Calgary, whose points percentage ranks ninth in the west and fifth in the Pacific, continues to perform well at even-strength, controlling the flow of play, out-shooting and out-chancing opponents. But because of some pretty shoddy goaltending, which ranks 27th in the league, and a forward group that has struggled to score, they’re tied in points with Colorado for the second wild card spot in the west.  The other issue, as we’ll see below, is their powerplay which ranks 25th in the league in terms of goals per hour.

Los Angeles is the other interesting club. They’re performing well at even-strength, but appear to have the same issues they’ve had in the past, which is converting their chances into actual goals. Their goaltending has been poor as well, which has to be frustrating considering the Kings (similar to Calgary) are one of the best teams in the league at suppressing shots and scoring chances.

The rest of the western conference isn’t very impressive. Dallas is the one club that looks legit. Colorado is getting healthy again up front, so their shooting percentage and overall results should gradually improve. Vegas is dealing with injury issues now and are having trouble outscoring opponents. Winnipeg is going to be relying on it’s goaltending to have any success. Seattle is doing well, but they can be brought down by the own goaltending and special teams. Even Minnesota who was having success earlier in the year has come back down to earth, and is having trouble scoring goals. Will be interesting to see if any of these clubs can separate themselves from the rest of the group, similar to what some of the top end teams in the east have already done.

With the western conference feeling so wide open, and the success the Oilers have had in their last month or so, I think the club should have some confidence in their ability to move up in the standings and have some success in the playoffs. The trade deadline and the gossip around the Oilers will give us an indication of what management’s confidence level is like.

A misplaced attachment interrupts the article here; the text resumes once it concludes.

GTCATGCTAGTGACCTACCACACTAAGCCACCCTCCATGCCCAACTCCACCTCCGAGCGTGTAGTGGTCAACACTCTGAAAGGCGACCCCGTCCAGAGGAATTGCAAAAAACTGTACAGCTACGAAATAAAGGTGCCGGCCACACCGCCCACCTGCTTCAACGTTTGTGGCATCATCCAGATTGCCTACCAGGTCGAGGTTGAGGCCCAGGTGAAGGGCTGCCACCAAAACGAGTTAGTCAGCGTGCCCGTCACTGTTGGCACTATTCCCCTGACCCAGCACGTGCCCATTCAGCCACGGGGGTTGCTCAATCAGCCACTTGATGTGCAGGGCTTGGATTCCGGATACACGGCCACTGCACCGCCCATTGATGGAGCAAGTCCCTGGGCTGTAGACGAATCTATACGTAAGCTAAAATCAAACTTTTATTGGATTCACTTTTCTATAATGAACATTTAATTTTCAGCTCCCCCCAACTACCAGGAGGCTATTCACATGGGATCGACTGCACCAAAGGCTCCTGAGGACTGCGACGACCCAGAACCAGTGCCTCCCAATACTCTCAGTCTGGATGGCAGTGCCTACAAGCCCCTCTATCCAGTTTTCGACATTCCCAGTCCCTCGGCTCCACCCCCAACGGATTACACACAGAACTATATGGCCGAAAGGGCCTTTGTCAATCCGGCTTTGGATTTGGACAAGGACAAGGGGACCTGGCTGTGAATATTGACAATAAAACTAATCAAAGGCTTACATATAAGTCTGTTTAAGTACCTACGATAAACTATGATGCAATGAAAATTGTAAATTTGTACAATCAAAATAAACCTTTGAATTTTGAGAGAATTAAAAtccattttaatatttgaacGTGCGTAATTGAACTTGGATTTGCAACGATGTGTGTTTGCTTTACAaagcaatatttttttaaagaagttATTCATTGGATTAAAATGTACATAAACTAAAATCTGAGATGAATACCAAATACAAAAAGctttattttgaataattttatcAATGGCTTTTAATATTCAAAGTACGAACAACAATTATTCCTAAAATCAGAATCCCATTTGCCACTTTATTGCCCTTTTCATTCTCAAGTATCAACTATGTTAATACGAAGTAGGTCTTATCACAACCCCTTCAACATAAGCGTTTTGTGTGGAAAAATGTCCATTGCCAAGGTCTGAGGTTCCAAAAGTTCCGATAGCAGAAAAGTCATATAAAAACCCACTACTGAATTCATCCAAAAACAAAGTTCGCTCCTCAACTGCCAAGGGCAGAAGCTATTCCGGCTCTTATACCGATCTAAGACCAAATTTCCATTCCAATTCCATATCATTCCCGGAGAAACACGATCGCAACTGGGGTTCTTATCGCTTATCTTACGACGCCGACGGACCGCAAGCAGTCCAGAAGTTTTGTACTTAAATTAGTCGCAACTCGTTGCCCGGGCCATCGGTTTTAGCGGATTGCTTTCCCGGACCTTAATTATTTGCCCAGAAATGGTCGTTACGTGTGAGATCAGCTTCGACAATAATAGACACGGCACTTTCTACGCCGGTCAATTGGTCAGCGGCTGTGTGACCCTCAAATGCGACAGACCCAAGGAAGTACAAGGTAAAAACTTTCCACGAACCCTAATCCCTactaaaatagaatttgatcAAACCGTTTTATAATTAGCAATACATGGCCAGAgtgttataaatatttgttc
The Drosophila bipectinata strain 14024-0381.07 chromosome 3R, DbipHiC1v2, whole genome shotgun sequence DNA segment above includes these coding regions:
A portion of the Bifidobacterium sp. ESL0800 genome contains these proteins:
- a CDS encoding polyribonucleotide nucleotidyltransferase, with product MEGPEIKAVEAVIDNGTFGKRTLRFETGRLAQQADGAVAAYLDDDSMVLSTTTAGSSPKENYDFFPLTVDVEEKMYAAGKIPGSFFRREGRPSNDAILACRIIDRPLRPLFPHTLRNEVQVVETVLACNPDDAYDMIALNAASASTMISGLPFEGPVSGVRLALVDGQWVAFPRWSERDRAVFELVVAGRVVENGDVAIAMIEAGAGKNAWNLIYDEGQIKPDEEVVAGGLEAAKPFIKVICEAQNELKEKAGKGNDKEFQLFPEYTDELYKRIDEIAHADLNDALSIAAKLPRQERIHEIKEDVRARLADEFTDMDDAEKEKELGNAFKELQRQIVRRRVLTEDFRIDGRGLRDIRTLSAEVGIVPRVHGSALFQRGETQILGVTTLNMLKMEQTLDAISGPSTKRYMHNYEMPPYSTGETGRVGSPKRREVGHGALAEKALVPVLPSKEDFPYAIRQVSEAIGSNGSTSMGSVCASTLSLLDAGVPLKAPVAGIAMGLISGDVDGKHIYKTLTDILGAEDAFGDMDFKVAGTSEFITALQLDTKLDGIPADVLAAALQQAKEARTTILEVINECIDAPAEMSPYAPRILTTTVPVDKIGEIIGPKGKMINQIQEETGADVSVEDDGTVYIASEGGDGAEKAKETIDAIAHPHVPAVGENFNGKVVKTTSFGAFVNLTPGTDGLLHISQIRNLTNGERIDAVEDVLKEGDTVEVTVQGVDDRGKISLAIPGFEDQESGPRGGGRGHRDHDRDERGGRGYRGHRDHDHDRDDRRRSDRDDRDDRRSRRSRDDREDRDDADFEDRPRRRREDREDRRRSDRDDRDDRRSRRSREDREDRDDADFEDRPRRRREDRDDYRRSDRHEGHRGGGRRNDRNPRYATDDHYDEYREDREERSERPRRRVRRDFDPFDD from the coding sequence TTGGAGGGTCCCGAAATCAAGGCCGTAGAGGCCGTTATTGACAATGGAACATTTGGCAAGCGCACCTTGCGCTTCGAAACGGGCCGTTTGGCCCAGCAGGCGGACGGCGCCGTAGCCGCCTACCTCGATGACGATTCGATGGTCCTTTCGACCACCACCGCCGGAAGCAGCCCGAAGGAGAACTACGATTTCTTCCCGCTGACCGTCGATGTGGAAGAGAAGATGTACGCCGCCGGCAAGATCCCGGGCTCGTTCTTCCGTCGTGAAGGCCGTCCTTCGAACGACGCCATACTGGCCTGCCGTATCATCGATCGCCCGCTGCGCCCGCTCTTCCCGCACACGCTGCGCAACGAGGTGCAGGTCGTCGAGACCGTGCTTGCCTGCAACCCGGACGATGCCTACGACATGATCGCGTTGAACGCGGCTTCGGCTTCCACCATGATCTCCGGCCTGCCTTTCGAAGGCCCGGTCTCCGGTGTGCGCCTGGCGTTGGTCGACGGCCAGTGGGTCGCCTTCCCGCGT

For additional context, I’ve also put together a quick summary of each team’s powerplay and penalty kill numbers. Sorted by each team’s points percentage again, I’ve included the rate of unblocked shot attempts (i.e., Fenwick for, FF/60) on the powerplay as well as the actual rate of goals per hour (GF/60). And the rate of unblocked shot attempts and goals against on the penalty kill. Again, I’ve applied a simple heat map to each metric to see how each club compares in the conference.

Lastly, below is how each team has performed at 5v5 over their last twenty five games heading into the all-star break. We know Edmonton has done well in terms of shot-share numbers, but so has Dallas, Colorado, Calgary and San Jose. Vegas looks like they’re slipping, and while teams like St. Louis are fading out of the playoff race quickly.

Data: Natural Stat Trick